Contributed by Athena Alexander
The COVID-19 pandemic has added challenges and led to event cancellations across the nation–especially for athletes.
As certain activities resume throughout California, California Lutheran University has been able to allow some non-contact sports to resume access to their athletic facilities.
Head Coach for the Men’s and Women’s Swim teams, Barry Schreifels, said the team is “very lucky” to have access to the Samuelson Aquatics Center.
Schreifels said swimmers who live on or around campus have had access to the pool since early July.
Even though the swimmers are accessing the pool on their own time, Coach Schreifels said he “can post a workout, and a lot of [his athletes] do that and a lot of them do their own thing.”
He and his swimmers are hoping to have official practices soon, where they will maintain new social distancing protocols and wear masks when they are not in the pool. However, in order to get to that point, Coach Schreifels said “there are a lot of things [he and his team] will have to do individually, a lot of paperwork, a lot of testing.”
He added, “we had the county health inspectors…checking out everything to make sure it’s safe, and they think it’s terrific.”
Meanwhile, Coach Schreifels’ athletes lie in limbo, waiting and hoping for a prompt start to official practices.
Senior swimmer Kye Daniels said he “heard that we’re having official practices, but we still don’t know” and “nothing’s for certain yet.”
Junior swimmer Aubrey Blickman said that she and her team have been told to prepare for practice but they won’t be able to officially start until Southern California Intercollegiate Athletic Conference (SCIAC) and the NCAA have provided an official start date.
Another challenge in this era of socially-distant sports, is communication.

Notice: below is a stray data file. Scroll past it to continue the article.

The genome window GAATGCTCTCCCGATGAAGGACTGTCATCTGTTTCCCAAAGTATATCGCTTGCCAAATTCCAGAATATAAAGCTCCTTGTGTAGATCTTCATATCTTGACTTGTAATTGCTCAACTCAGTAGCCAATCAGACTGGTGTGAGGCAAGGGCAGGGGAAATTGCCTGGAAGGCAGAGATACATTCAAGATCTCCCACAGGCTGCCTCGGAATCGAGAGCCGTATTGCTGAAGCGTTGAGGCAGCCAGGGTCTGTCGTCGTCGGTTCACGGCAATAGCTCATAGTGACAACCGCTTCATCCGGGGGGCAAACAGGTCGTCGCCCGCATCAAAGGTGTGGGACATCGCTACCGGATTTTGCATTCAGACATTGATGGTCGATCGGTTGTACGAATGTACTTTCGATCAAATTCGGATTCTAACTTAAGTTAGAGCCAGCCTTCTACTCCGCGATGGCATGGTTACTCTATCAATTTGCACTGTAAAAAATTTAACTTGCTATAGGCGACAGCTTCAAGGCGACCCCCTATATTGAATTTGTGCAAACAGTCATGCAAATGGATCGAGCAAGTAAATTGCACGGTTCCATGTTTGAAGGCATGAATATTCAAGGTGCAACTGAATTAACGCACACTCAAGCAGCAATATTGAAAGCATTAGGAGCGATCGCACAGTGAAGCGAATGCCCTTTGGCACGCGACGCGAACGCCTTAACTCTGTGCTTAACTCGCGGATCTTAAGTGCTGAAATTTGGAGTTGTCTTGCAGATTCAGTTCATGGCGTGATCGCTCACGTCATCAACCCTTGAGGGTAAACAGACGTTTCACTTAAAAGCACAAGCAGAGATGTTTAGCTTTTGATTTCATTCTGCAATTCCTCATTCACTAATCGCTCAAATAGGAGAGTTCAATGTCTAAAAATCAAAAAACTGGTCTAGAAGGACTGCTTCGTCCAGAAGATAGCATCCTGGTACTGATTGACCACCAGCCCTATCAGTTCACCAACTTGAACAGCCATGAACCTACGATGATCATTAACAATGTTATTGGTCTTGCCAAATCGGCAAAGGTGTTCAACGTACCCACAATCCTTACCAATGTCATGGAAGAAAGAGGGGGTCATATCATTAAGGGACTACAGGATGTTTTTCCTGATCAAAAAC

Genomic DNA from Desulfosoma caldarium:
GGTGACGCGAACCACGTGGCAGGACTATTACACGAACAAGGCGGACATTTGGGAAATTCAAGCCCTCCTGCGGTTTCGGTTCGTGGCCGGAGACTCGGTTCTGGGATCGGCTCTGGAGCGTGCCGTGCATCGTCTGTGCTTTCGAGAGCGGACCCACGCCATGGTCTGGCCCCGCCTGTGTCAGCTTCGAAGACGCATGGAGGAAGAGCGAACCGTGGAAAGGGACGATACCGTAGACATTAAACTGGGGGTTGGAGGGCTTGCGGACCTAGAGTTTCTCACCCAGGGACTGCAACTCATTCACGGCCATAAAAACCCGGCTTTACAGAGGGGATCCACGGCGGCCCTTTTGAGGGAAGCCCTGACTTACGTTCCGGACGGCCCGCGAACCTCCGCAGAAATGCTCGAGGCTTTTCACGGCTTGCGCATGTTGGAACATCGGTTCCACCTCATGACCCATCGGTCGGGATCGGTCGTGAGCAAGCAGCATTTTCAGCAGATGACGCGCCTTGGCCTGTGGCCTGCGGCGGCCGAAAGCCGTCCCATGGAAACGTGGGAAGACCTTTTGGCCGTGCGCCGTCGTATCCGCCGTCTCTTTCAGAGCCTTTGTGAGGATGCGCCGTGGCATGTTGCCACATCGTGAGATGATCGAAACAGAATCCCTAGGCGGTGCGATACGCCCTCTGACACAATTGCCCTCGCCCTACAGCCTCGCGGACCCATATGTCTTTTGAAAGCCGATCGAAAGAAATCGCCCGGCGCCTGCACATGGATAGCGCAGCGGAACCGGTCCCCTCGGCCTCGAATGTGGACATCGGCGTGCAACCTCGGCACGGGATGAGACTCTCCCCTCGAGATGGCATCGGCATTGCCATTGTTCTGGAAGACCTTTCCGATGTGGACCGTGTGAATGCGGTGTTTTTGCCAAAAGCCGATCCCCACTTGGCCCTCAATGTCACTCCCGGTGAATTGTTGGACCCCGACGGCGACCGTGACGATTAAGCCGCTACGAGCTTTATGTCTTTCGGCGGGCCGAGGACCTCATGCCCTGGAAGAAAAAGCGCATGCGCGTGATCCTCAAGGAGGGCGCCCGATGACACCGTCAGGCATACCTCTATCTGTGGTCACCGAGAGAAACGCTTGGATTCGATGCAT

In a recent article, a student-athlete described the communication as “wishy-washy;” however, Coach Schreifels disagreed. He said he believes “it has been terrific.”
He added that “we have to understand that the presidents [and other administrators] at our school have to make decisions day-to-day, week-to-week.”
He also commended Cal Lutheran for “[trying] to look at all the evidence” rather than being quick to cancel school and sports like other schools across the country.
Junior swimmer Athena Alexander said she believes “definitely having the facility open is like giving us more of the green light to practice.”
In the unfortunate case of a positive COVID-19 test among the swimmers, Blickman said she believes that the team’s love and devotion to each other will encourage them to follow the new protocols.
Coach Schreifels added that the new protocols include reporting systems, contact tracing and isolation.
“We all care about each other so much so we want this for each other. So if that means we have to go get tested, or we need to maintain our social distance before we get in the pool, we’re all willing to do that,” Blickman said.
Schreifels said he believes “sports like golf, tennis … [will] be in the same position we are. I think if we can show a safe protocol and follow that protocol and show that it works,” then the other non-contact sports will be able to follow in their footsteps.
Many both high and low contact athletes anxiously await new information.
Alexander said she “[thinks] everyone is just crossing their fingers” in anticipation for the latest update concerning practices and competitions.
As a coach, Schreifels does his best to “tell [his team] to figure out a way to get better so that when it does end, you come out looking fantastic, looking like a faster swimmer.”
Schreifels’ advice to both athletes and non-athletes during the pandemic is “make yourself better. Don’t be a victim, be strong.”